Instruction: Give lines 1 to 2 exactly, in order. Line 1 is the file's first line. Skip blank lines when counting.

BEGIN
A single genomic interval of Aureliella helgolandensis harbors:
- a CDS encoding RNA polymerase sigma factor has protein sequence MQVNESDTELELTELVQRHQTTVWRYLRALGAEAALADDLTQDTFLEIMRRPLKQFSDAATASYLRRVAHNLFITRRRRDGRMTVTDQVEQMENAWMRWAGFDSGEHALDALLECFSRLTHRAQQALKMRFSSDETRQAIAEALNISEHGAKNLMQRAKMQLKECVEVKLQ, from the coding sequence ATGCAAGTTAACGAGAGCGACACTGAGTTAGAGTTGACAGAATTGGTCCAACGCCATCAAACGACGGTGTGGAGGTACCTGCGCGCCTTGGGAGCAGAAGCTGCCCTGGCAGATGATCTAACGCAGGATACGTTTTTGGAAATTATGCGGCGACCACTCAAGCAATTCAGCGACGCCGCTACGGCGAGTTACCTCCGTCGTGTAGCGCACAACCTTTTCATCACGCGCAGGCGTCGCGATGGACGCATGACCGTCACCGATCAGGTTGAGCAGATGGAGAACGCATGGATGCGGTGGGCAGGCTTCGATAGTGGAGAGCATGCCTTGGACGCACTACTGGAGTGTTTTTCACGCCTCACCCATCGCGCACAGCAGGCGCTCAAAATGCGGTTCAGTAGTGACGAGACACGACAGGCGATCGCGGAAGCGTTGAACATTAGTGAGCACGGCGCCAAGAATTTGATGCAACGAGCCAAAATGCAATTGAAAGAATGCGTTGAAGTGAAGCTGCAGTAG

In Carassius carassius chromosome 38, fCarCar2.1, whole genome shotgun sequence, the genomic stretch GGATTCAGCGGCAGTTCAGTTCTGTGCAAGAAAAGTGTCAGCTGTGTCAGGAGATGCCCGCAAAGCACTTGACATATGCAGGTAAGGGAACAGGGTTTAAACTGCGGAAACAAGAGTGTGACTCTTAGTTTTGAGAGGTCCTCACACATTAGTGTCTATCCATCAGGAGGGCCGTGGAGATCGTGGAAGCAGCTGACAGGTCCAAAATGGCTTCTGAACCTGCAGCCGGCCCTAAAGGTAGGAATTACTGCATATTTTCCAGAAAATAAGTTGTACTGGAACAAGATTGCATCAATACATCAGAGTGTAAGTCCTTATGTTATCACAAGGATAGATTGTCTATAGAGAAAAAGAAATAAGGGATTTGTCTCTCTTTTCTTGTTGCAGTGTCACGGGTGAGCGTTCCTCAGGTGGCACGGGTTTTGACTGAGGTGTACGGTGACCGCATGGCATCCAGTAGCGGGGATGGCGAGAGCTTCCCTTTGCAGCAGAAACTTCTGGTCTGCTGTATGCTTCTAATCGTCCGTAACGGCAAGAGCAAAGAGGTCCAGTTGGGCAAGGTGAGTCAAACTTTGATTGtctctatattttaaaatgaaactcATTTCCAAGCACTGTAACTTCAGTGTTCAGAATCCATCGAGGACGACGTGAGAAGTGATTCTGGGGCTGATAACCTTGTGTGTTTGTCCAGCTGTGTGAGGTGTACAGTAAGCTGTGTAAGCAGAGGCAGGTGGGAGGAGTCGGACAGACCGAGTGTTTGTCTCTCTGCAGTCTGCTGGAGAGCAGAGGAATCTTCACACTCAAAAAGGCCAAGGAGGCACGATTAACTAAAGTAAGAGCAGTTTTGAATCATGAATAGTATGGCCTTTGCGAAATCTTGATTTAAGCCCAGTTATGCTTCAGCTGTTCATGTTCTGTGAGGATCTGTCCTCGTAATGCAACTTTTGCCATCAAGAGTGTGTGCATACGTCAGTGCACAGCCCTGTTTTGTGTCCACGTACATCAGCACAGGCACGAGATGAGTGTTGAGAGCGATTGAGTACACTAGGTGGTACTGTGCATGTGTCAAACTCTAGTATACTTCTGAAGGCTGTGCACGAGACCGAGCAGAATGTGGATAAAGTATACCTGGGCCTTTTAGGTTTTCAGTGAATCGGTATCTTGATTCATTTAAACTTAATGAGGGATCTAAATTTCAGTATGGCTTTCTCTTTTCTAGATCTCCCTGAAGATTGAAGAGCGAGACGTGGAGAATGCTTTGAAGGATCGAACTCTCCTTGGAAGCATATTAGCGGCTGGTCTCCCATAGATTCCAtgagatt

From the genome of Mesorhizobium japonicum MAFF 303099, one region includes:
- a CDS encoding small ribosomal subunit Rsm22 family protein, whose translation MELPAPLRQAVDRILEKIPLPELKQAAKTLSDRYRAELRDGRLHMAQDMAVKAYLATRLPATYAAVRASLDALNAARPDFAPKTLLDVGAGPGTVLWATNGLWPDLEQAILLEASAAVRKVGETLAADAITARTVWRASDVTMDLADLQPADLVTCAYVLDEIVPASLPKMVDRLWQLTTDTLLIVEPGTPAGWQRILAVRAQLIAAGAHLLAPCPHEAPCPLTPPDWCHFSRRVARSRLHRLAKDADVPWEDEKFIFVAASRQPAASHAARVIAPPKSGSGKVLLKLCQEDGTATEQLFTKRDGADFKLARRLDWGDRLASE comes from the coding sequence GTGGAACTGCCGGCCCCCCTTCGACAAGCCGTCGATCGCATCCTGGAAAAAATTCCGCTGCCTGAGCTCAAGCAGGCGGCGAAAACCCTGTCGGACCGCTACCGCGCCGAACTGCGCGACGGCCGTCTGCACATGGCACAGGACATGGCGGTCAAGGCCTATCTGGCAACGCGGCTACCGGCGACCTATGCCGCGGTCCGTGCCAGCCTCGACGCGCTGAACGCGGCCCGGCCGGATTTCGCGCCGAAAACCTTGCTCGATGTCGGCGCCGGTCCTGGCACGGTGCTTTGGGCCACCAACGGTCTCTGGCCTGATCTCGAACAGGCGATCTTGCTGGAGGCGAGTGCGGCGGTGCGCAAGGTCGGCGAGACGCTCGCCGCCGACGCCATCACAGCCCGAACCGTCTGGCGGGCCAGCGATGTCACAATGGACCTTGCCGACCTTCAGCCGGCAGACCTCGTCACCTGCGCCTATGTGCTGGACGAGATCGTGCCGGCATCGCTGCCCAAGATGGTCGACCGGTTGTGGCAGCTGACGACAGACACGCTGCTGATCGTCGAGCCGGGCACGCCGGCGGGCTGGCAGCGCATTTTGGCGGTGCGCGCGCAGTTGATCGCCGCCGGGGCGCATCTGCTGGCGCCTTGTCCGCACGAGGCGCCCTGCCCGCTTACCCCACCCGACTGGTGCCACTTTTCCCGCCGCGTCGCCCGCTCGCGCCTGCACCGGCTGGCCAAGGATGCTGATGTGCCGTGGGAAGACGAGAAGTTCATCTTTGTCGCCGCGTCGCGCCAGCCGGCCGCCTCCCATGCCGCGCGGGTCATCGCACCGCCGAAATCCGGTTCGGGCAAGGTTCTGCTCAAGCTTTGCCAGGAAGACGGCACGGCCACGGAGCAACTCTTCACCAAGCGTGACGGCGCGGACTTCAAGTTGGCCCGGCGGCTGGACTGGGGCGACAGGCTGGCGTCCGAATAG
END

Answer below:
A single genomic interval of Aureliella helgolandensis harbors:
- a CDS encoding RNA polymerase sigma factor has protein sequence MQVNESDTELELTELVQRHQTTVWRYLRALGAEAALADDLTQDTFLEIMRRPLKQFSDAATASYLRRVAHNLFITRRRRDGRMTVTDQVEQMENAWMRWAGFDSGEHALDALLECFSRLTHRAQQALKMRFSSDETRQAIAEALNISEHGAKNLMQRAKMQLKECVEVKLQ, from the coding sequence ATGCAAGTTAACGAGAGCGACACTGAGTTAGAGTTGACAGAATTGGTCCAACGCCATCAAACGACGGTGTGGAGGTACCTGCGCGCCTTGGGAGCAGAAGCTGCCCTGGCAGATGATCTAACGCAGGATACGTTTTTGGAAATTATGCGGCGACCACTCAAGCAATTCAGCGACGCCGCTACGGCGAGTTACCTCCGTCGTGTAGCGCACAACCTTTTCATCACGCGCAGGCGTCGCGATGGACGCATGACCGTCACCGATCAGGTTGAGCAGATGGAGAACGCATGGATGCGGTGGGCAGGCTTCGATAGTGGAGAGCATGCCTTGGACGCACTACTGGAGTGTTTTTCACGCCTCACCCATCGCGCACAGCAGGCGCTCAAAATGCGGTTCAGTAGTGACGAGACACGACAGGCGATCGCGGAAGCGTTGAACATTAGTGAGCACGGCGCCAAGAATTTGATGCAACGAGCCAAAATGCAATTGAAAGAATGCGTTGAAGTGAAGCTGCAGTAG